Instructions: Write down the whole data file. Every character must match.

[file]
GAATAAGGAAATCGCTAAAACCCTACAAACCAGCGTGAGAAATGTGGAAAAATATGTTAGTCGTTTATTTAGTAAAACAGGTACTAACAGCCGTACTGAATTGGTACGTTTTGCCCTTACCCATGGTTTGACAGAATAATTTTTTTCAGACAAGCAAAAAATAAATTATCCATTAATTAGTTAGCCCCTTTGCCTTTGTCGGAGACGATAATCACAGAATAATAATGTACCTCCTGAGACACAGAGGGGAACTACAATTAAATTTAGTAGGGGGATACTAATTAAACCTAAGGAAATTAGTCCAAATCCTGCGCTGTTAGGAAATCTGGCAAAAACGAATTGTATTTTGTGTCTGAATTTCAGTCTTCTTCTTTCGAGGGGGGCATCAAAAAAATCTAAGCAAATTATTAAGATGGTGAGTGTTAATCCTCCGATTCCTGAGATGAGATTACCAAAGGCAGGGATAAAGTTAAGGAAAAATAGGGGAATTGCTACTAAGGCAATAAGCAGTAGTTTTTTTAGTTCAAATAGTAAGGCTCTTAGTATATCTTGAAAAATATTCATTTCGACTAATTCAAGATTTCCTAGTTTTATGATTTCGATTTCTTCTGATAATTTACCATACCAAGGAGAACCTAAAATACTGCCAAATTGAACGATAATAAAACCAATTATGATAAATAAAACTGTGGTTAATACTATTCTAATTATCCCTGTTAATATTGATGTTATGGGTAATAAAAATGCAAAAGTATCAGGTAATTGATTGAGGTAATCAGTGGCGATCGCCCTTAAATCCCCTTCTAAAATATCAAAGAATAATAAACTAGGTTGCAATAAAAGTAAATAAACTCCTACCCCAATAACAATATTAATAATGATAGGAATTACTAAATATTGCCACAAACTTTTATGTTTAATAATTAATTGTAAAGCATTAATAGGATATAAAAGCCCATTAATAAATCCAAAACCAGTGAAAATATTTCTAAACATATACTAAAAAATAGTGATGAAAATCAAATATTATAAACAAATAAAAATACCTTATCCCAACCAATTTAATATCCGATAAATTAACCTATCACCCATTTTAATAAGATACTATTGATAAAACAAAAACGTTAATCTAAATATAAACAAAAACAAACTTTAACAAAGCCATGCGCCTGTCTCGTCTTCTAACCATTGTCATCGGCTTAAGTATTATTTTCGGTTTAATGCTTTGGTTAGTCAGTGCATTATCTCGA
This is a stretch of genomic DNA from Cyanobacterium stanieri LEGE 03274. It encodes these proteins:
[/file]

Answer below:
GAATAAGGAAATCGCTAAAACCCTACAAACCAGCGTGAGAAATGTGGAAAAATATGTTAGTCGTTTATTTAGTAAAACAGGTACTAACAGCCGTACTGAATTGGTACGTTTTGCCCTTACCCATGGTTTGACAGAATAATTTTTTTCAGACAAGCAAAAAATAAATTATCCATTAATTAGTTAGCCCCTTTGCCTTTGTCGGAGACGATAATCACAGAATAATAATGTACCTCCTGAGACACAGAGGGGAACTACAATTAAATTTAGTAGGGGGATACTAATTAAACCTAAGGAAATTAGTCCAAATCCTGCGCTGTTAGGAAATCTGGCAAAAACGAATTGTATTTTGTGTCTGAATTTCAGTCTTCTTCTTTCGAGGGGGGCATCAAAAAAATCTAAGCAAATTATTAAGATGGTGAGTGTTAATCCTCCGATTCCTGAGATGAGATTACCAAAGGCAGGGATAAAGTTAAGGAAAAATAGGGGAATTGCTACTAAGGCAATAAGCAGTAGTTTTTTTAGTTCAAATAGTAAGGCTCTTAGTATATCTTGAAAAATATTCATTTCGACTAATTCAAGATTTCCTAGTTTTATGATTTCGATTTCTTCTGATAATTTACCATACCAAGGAGAACCTAAAATACTGCCAAATTGAACGATAATAAAACCAATTATGATAAATAAAACTGTGGTTAATACTATTCTAATTATCCCTGTTAATATTGATGTTATGGGTAATAAAAATGCAAAAGTATCAGGTAATTGATTGAGGTAATCAGTGGCGATCGCCCTTAAATCCCCTTCTAAAATATCAAAGAATAATAAACTAGGTTGCAATAAAAGTAAATAAACTCCTACCCCAATAACAATATTAATAATGATAGGAATTACTAAATATTGCCACAAACTTTTATGTTTAATAATTAATTGTAAAGCATTAATAGGATATAAAAGCCCATTAATAAATCCAAAACCAGTGAAAATATTTCTAAACATATACTAAAAAATAGTGATGAAAATCAAATATTATAAACAAATAAAAATACCTTATCCCAACCAATTTAATATCCGATAAATTAACCTATCACCCATTTTAATAAGATACTATTGATAAAACAAAAACGTTAATCTAAATATAAACAAAAACAAACTTTAACAAAGCCATGCGCCTGTCTCGTCTTCTAACCATTGTCATCGGCTTAAGTATTATTTTCGGTTTAATGCTTTGGTTAGTCAGTGCATTATCTCGA
This is a stretch of genomic DNA from Cyanobacterium stanieri LEGE 03274. It encodes these proteins: